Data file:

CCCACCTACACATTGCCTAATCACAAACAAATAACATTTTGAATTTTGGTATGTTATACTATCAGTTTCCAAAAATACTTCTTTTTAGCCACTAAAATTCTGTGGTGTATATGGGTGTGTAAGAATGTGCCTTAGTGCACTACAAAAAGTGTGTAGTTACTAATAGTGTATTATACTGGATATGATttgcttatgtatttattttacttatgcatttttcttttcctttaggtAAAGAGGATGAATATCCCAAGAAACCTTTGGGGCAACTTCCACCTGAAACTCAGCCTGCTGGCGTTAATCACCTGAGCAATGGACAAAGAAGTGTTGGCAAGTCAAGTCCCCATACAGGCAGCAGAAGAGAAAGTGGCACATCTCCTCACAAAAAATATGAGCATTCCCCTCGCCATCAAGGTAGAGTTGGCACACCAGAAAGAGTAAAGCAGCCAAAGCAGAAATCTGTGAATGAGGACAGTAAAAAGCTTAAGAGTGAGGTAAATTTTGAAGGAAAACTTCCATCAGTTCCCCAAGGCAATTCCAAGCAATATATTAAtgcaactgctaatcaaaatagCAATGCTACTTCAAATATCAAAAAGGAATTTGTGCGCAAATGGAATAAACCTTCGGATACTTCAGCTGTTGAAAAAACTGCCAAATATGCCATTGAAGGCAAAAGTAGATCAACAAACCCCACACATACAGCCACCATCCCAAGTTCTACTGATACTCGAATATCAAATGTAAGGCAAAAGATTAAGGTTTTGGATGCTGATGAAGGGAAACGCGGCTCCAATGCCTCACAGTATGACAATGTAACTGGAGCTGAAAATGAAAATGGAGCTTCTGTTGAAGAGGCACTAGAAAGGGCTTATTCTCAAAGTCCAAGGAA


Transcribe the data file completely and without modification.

CCCACCTACACATTGCCTAATCACAAACAAATAACATTTTGAATTTTGGTATGTTATACTATCAGTTTCCAAAAATACTTCTTTTTAGCCACTAAAATTCTGTGGTGTATATGGGTGTGTAAGAATGTGCCTTAGTGCACTACAAAAAGTGTGTAGTTACTAATAGTGTATTATACTGGATATGATttgcttatgtatttattttacttatgcatttttcttttcctttaggtAAAGAGGATGAATATCCCAAGAAACCTTTGGGGCAACTTCCACCTGAAACTCAGCCTGCTGGCGTTAATCACCTGAGCAATGGACAAAGAAGTGTTGGCAAGTCAAGTCCCCATACAGGCAGCAGAAGAGAAAGTGGCACATCTCCTCACAAAAAATATGAGCATTCCCCTCGCCATCAAGGTAGAGTTGGCACACCAGAAAGAGTAAAGCAGCCAAAGCAGAAATCTGTGAATGAGGACAGTAAAAAGCTTAAGAGTGAGGTAAATTTTGAAGGAAAACTTCCATCAGTTCCCCAAGGCAATTCCAAGCAATATATTAAtgcaactgctaatcaaaatagCAATGCTACTTCAAATATCAAAAAGGAATTTGTGCGCAAATGGAATAAACCTTCGGATACTTCAGCTGTTGAAAAAACTGCCAAATATGCCATTGAAGGCAAAAGTAGATCAACAAACCCCACACATACAGCCACCATCCCAAGTTCTACTGATACTCGAATATCAAATGTAAGGCAAAAGATTAAGGTTTTGGATGCTGATGAAGGGAAACGCGGCTCCAATGCCTCACAGTATGACAATGTAACTGGAGCTGAAAATGAAAATGGAGCTTCTGTTGAAGAGGCACTAGAAAGGGCTTATTCTCAAAGTCCAAGGAA